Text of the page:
October 2014

Walter Preston Brownlow, a prominent name among East Tennesseans, worked in 1876 as a reporter for the Knoxville Whig and Chronicle and that same year purchased the Herald and Tribune in Jonesboro, Tennessee. He served as Tennessee's 1st district in the U.S. House of Representatives from 1896 until his passing in on July 8, 1910.

On July 11, 1910, Reverend J.A. Ruble, chaplain of the Mountain Branch Soldiers' Home, delivered an eulogy at the funeral of the Abingdon, Virginia native. The following is a abridgment of the speech:

Walter Brownlow (insert) Family in Jonesboro, Tennessee

“Walter Brownlow was a character who was great and unique. After losing his father at age 10, he faced poverty and a lack of early educational opportunities. Nevertheless, he persevered in life until his name and influence was strongly felt in East Tennessee and nationally.  

“Faced with the hardships of war, some men attain dazzling heights, becoming great with almost abrupt suddenness. Col. Brownlow launched his 'growl on a placid sea' and, amid the tranquil environments of peace, did a work and reached an influence that ultimately rendered his name immortal.

“That we may better understand the work and worth of this man, let us pause a moment for analysis and comparison. Serving in Congress for 14 years, it is probable that history will attest to the truthfulness of the statement that no other Congressman has been able to do more for his people. Certainly few have done as much.

“Disclaiming a purpose and deeply desiring to avoid being offensive, love for his memory and loyalty to truth will allow the statement that no other has ever wrought so fruitfully or achieved so much. He brought to his task untiring industry. He studied the needs of the people of his state and of the nation and, in a continuous effort, dedicated his splendid powers of brain and heart to supply them, which effort was crowned with marvelous success.

“Brownlow's accomplishments included the Mountain Branch of the National Home for Disabled Volunteer Soldiers, built at a cost of over $2 million, located near Johnson City, Tennessee. Among all the branches of the National Soldiers' Home, you stand as the capsheaf, (crowning top of the stack). Also included are Greeneville, Tennessee's National Cemetery, where rests the mortal remains of President Andrew Johnson, known among his people as the “Great Commoner”; the fish hatchery at Erwin;  and Federal buildings at Bristol, Johnson City and Greeneville, all standing as monuments to his genius for hard and successful work.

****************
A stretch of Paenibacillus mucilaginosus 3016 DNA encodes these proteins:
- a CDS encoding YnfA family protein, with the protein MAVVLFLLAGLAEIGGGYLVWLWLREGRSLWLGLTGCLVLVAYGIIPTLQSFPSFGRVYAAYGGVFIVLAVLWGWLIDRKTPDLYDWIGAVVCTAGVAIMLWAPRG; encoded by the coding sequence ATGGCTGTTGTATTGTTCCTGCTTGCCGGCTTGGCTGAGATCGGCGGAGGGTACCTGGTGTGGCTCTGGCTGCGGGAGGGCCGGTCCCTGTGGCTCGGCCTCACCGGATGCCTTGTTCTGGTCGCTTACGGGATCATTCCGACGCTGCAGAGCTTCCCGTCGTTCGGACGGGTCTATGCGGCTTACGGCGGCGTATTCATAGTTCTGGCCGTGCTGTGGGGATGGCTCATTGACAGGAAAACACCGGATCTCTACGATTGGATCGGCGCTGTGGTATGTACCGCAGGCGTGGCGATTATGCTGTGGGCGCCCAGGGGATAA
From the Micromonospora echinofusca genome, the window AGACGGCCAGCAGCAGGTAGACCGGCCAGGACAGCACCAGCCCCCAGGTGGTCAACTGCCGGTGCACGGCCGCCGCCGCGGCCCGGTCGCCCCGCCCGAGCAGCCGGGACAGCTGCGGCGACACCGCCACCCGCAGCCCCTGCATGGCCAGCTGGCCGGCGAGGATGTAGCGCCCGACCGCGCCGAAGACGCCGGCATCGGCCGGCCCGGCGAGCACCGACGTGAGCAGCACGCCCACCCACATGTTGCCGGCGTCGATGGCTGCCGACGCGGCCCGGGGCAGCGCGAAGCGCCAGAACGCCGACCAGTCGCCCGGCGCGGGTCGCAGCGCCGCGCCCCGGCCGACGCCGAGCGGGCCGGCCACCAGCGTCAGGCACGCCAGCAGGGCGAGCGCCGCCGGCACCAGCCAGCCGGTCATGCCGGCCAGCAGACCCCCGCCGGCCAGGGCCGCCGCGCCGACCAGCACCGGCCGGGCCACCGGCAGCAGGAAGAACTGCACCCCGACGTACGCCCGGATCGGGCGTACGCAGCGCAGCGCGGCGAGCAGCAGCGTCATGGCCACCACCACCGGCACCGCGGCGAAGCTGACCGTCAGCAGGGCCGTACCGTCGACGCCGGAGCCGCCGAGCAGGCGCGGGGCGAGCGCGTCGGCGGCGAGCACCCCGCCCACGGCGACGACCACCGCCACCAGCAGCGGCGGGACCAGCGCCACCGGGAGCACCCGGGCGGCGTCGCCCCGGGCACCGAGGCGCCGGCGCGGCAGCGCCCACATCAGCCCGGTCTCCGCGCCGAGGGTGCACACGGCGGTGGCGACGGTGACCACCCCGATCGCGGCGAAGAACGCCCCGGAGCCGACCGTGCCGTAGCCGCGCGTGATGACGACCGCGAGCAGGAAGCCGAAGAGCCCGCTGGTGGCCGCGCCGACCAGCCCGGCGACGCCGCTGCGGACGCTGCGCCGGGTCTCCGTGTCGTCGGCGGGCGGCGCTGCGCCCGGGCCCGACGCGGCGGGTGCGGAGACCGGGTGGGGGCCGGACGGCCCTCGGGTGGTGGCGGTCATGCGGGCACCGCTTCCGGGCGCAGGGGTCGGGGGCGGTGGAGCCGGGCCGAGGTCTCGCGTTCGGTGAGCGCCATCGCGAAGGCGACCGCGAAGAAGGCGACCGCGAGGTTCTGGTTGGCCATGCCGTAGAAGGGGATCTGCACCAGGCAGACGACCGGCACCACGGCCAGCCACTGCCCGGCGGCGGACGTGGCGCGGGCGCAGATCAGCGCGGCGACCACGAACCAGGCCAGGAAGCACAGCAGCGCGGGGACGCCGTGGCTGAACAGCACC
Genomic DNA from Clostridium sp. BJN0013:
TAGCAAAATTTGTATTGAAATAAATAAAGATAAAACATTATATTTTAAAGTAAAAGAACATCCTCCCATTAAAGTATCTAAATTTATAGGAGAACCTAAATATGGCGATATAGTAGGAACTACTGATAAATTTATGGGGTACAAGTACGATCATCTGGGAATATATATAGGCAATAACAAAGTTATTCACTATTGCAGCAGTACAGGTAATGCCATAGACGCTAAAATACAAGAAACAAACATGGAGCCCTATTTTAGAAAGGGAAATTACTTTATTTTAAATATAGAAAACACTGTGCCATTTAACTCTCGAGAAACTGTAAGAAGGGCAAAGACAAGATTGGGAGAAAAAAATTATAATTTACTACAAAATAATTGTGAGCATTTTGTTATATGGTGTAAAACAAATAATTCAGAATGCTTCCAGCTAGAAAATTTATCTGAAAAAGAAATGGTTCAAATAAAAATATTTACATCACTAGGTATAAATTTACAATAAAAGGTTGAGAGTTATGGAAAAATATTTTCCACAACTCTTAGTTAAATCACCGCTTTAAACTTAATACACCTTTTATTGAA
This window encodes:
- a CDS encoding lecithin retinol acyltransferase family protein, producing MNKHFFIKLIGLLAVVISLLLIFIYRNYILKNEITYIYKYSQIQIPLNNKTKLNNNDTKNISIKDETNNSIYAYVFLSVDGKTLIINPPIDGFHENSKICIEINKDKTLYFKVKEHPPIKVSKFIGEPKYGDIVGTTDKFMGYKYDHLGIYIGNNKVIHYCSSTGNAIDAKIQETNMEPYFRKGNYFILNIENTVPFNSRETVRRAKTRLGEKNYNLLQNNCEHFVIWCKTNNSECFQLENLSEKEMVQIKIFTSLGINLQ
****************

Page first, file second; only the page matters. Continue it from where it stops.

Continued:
“Because of his great heart, all classes and conditions of people could enter and be made welcome without ringing the door bell. In the many folks that we have seen approach him, from the worthy old veteran on crutches to the struggling laborer whose family was suffering for the necessaries of life, he never turned one away wounded. When he could do no more, he would send them away with the memory of a brother's tear.

“In the positions which differentiate the great parties, he was Republican, but as Congressman, he was the servant of all. While the congressional district, which he served was a historic battleground in the sad and stormy days of the sixties, the position of this people being peculiar in that they were radically divided in their sympathies. Many were clinging to the Confederate cause while others were clinging to the cause of the Union, thus causing the desolating waves of grim visage war to sweep back and forth like a simoom (silent sandstorm). It was here that his marvelous influence as a peacemaker was seen and felt.

“Mr. Brownlow was a firm believer in the Bible, believing that Jesus Christ stands for the highest good in the universe. He always felt and showed the greatest reverence for sacred things and, as the end approached, expressed faith in the spiritual and eternal, prayed earnestly and invoked the prayers of others.”

Read more

In the early morning hours of July 1886, one thousand employees of the Railroad Employees' Mutual Relief Association (REMRA) of Knoxville and their immediate family met at the East Tennessee, Virginia and Georgia Railroad Depot replete with food containers for their annual 200-mile scenic excursion into the East Tennessee mountains.

One passenger, John Frazer, described the rail journey, noting that two trains were put into service with each one containing 20 cars. The riders that morning were overflowing with good humor, an indispensable ingredient for an all-day pleasure trip.

Studebaker Wagon Ad from 1886

On board were a few officers, hired to insure responsible conduct and enforce safety rules on the trains. Also present was the city mayor and company superintendent, F.K. Huger, a South Carolinian by birth, known by his nickname “Mayor.” He was 16 years old when the first gun was fired on Fort Sumter, consequently thrusting him into Confederate service. He was a warm, friendly being who was always ready to assist others. The ride itself was at no cost to REMRA members and their families. Available seats were offered to a few paying customers.